Thursday, May 08, 2008

My Investment Journey So Far

I haven't traded in the stock market in the last couple of years - the last time I checked, my trade history was probably about 3 years ago, which only amounted to just about 4-5 transactions.

To tell you the truth, I started investing without knowing much about anything at all, and had a lot of apprehension to the idea of putting money into the stock market, given that I had neither any prior experience, nor knowing anybody who could help me with learning how to invest in the stock market.

And what complicates matters, it is an area that I wasn't going to get much familial support from - mom had taught me the virtue of being sensible and frugal with money, but she has regarded the stock market as nothing more than just a big glorified casino, and would had probably balked at the idea of me throwing money into buying stocks.

Anyhow, since I was quite intent on taking control of my own financial matters, I was rather tight-lipped on what I was doing, and saving off a portion of my salary even though it would have been more tempting to spend it, and learning about whatever I can about stock investing from books and off the Internet.

The investment world to me then, was still an enigma. Names like Benjamin Graham, Buffett, and Munger were relatively new to me, but for all that they had been saying, I had distilled it down to a single rule to follow - 'buy good companies, at a good price'. But I didn't know what 'a good price' was, and certainly did not understand much to know what to look for.

At that time, P/E, Beta, Black-Scholes or various esoteric methodologies were just funny sounding words that were totally alien to me. Even though I have better conceptual understanding of certain financial indicators now, things like the Black-Scholes model still remains just a financial buzzword - till today, I still am clueless to what its significance is.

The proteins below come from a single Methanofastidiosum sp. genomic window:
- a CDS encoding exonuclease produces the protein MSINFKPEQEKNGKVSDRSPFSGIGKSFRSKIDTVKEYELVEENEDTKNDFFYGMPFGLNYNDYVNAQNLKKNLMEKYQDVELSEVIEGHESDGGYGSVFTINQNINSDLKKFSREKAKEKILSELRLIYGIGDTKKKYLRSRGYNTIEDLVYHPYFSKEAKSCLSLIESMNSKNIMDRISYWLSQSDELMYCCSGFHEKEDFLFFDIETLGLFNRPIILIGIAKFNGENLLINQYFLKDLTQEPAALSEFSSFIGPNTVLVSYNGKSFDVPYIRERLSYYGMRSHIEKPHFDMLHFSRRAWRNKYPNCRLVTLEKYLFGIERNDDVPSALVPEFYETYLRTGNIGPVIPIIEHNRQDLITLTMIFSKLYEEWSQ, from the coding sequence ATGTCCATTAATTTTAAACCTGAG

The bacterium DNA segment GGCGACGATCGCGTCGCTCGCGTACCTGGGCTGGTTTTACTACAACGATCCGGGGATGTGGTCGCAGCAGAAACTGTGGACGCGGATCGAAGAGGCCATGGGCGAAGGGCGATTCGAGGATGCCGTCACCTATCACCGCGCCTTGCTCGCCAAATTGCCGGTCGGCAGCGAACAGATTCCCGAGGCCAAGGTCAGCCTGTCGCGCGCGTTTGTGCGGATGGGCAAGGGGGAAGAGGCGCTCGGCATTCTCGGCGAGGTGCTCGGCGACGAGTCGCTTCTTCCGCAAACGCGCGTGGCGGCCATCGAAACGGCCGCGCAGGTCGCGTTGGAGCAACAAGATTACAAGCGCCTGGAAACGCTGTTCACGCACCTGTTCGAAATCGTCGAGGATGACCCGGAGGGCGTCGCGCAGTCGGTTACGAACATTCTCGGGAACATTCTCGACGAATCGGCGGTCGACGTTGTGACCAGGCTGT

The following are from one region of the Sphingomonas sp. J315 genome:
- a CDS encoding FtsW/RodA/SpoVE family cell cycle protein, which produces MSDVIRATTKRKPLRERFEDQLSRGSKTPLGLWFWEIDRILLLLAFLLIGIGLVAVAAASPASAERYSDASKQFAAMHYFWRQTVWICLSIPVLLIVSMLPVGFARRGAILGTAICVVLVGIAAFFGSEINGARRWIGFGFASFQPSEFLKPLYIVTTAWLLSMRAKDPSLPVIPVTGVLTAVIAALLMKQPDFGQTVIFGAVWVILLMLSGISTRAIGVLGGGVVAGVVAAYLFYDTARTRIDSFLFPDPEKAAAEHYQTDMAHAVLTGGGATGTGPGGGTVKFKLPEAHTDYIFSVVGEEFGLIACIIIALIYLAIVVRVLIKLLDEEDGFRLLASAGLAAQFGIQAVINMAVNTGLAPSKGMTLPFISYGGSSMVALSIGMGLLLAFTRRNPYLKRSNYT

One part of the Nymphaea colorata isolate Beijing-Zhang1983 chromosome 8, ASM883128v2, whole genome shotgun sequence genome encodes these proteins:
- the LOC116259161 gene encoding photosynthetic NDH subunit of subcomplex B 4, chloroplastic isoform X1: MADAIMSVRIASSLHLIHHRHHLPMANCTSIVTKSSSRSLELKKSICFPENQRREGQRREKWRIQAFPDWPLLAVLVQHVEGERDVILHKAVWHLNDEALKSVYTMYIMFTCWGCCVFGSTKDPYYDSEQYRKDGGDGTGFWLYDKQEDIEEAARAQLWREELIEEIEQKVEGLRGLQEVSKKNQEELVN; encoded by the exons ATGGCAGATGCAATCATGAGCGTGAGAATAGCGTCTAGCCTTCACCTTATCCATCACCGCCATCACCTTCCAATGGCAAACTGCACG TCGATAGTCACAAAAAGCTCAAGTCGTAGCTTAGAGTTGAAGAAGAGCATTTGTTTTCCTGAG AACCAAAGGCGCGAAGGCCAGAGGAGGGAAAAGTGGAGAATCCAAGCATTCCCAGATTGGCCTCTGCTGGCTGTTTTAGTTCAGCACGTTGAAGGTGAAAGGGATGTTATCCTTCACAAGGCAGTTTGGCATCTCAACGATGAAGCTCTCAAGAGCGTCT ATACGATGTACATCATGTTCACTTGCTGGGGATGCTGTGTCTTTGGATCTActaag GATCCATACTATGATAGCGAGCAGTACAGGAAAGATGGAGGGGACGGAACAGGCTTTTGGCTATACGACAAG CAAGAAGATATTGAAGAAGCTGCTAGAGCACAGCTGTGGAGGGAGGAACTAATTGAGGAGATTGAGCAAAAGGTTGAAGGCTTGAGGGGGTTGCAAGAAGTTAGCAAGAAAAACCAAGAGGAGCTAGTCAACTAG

The only homework I did, was to understand what business the company was in, looked at their financial reports to find out if they were or going to be profitable, did a bit of comparison among their peers to see how they fared, and decided if the sector would do well on the whole based on the social-economic factors that would influence the business the company was in. The last point was probably my strongest and my only saving grace, given that I have an avid interest in keeping up with current affairs. There wasn't really any fixed form or methodology in the way I picked my stock. I guess the only thing I was really looking for was that I was comfortable that the company was having a productive business that I understood.

So far, my hazy, hodgepodge methodology hasn't been too bad - one stock has grown into a two-bagger, and another, from relative obscurity into a mid-cap company that's now in the ASX200. Given that my investment capital was from my hard earned savings from my initial few years of employment, it has been a bit of a personal vindication.

But I should still thank my lucky stars, given that 'Mr. Market' had been rather merciful in the last few years, without going into too many schizophrenic bouts volatility we've been seeing since the tail end of 2007. I am probably quite risk-adverse by nature, and if the market had been as tumultuous as it currently is, the volatility itself might have just made my stomach turn enough to put me off from investing altogether.

Well, at least now I can somewhat justify myself as being an investor, rather than a speculator after 3 years years of holding onto my stocks, and watching them grow. And I'll likely to continue holding them unless I really needed the money, or when the sentiment of the company's prospect changes.